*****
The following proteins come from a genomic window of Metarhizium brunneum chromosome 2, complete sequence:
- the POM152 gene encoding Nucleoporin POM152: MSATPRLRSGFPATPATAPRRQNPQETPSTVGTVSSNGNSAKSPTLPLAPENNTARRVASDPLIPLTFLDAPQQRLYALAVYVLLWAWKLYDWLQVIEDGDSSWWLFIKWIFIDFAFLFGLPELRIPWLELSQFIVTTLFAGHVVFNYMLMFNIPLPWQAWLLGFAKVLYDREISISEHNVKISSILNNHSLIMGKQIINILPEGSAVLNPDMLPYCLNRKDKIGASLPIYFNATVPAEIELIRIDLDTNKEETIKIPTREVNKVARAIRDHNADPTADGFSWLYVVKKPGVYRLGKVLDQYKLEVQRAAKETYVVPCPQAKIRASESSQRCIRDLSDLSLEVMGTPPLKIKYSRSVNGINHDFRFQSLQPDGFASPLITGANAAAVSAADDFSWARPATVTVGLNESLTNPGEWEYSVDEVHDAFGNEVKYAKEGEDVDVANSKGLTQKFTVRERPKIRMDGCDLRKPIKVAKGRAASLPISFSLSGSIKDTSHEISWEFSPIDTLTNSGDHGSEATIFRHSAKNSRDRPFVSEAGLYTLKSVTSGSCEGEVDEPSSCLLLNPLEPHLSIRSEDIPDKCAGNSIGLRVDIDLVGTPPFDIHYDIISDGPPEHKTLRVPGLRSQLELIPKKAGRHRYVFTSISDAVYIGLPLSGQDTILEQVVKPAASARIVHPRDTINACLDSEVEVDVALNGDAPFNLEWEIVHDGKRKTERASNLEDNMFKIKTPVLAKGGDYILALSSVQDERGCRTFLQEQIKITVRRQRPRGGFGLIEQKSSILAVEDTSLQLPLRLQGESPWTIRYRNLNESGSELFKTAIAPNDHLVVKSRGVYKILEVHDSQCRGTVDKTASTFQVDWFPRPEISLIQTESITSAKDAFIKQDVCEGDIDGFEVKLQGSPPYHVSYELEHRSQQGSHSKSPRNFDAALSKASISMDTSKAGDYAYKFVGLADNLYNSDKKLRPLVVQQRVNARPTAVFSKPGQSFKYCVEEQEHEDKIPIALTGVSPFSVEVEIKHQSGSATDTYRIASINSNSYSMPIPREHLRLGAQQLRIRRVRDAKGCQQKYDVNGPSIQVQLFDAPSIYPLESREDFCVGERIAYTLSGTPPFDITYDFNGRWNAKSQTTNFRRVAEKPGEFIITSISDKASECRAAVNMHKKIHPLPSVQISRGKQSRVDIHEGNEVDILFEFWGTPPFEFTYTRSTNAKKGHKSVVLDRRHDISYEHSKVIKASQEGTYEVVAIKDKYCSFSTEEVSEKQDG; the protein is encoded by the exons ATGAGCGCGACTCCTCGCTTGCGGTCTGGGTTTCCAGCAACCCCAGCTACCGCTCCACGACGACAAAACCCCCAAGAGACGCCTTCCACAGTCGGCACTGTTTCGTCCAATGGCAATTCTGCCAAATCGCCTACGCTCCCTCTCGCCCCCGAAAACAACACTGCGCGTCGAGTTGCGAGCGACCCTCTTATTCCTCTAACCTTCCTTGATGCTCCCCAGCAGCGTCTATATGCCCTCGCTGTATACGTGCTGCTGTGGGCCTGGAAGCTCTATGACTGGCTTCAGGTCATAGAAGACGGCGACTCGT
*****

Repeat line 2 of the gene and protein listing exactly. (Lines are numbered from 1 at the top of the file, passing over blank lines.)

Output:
- the POM152 gene encoding Nucleoporin POM152: MSATPRLRSGFPATPATAPRRQNPQETPSTVGTVSSNGNSAKSPTLPLAPENNTARRVASDPLIPLTFLDAPQQRLYALAVYVLLWAWKLYDWLQVIEDGDSSWWLFIKWIFIDFAFLFGLPELRIPWLELSQFIVTTLFAGHVVFNYMLMFNIPLPWQAWLLGFAKVLYDREISISEHNVKISSILNNHSLIMGKQIINILPEGSAVLNPDMLPYCLNRKDKIGASLPIYFNATVPAEIELIRIDLDTNKEETIKIPTREVNKVARAIRDHNADPTADGFSWLYVVKKPGVYRLGKVLDQYKLEVQRAAKETYVVPCPQAKIRASESSQRCIRDLSDLSLEVMGTPPLKIKYSRSVNGINHDFRFQSLQPDGFASPLITGANAAAVSAADDFSWARPATVTVGLNESLTNPGEWEYSVDEVHDAFGNEVKYAKEGEDVDVANSKGLTQKFTVRERPKIRMDGCDLRKPIKVAKGRAASLPISFSLSGSIKDTSHEISWEFSPIDTLTNSGDHGSEATIFRHSAKNSRDRPFVSEAGLYTLKSVTSGSCEGEVDEPSSCLLLNPLEPHLSIRSEDIPDKCAGNSIGLRVDIDLVGTPPFDIHYDIISDGPPEHKTLRVPGLRSQLELIPKKAGRHRYVFTSISDAVYIGLPLSGQDTILEQVVKPAASARIVHPRDTINACLDSEVEVDVALNGDAPFNLEWEIVHDGKRKTERASNLEDNMFKIKTPVLAKGGDYILALSSVQDERGCRTFLQEQIKITVRRQRPRGGFGLIEQKSSILAVEDTSLQLPLRLQGESPWTIRYRNLNESGSELFKTAIAPNDHLVVKSRGVYKILEVHDSQCRGTVDKTASTFQVDWFPRPEISLIQTESITSAKDAFIKQDVCEGDIDGFEVKLQGSPPYHVSYELEHRSQQGSHSKSPRNFDAALSKASISMDTSKAGDYAYKFVGLADNLYNSDKKLRPLVVQQRVNARPTAVFSKPGQSFKYCVEEQEHEDKIPIALTGVSPFSVEVEIKHQSGSATDTYRIASINSNSYSMPIPREHLRLGAQQLRIRRVRDAKGCQQKYDVNGPSIQVQLFDAPSIYPLESREDFCVGERIAYTLSGTPPFDITYDFNGRWNAKSQTTNFRRVAEKPGEFIITSISDKASECRAAVNMHKKIHPLPSVQISRGKQSRVDIHEGNEVDILFEFWGTPPFEFTYTRSTNAKKGHKSVVLDRRHDISYEHSKVIKASQEGTYEVVAIKDKYCSFSTEEVSEKQDG; the protein is encoded by the exons ATGAGCGCGACTCCTCGCTTGCGGTCTGGGTTTCCAGCAACCCCAGCTACCGCTCCACGACGACAAAACCCCCAAGAGACGCCTTCCACAGTCGGCACTGTTTCGTCCAATGGCAATTCTGCCAAATCGCCTACGCTCCCTCTCGCCCCCGAAAACAACACTGCGCGTCGAGTTGCGAGCGACCCTCTTATTCCTCTAACCTTCCTTGATGCTCCCCAGCAGCGTCTATATGCCCTCGCTGTATACGTGCTGCTGTGGGCCTGGAAGCTCTATGACTGGCTTCAGGTCATAGAAGACGGCGACTCGT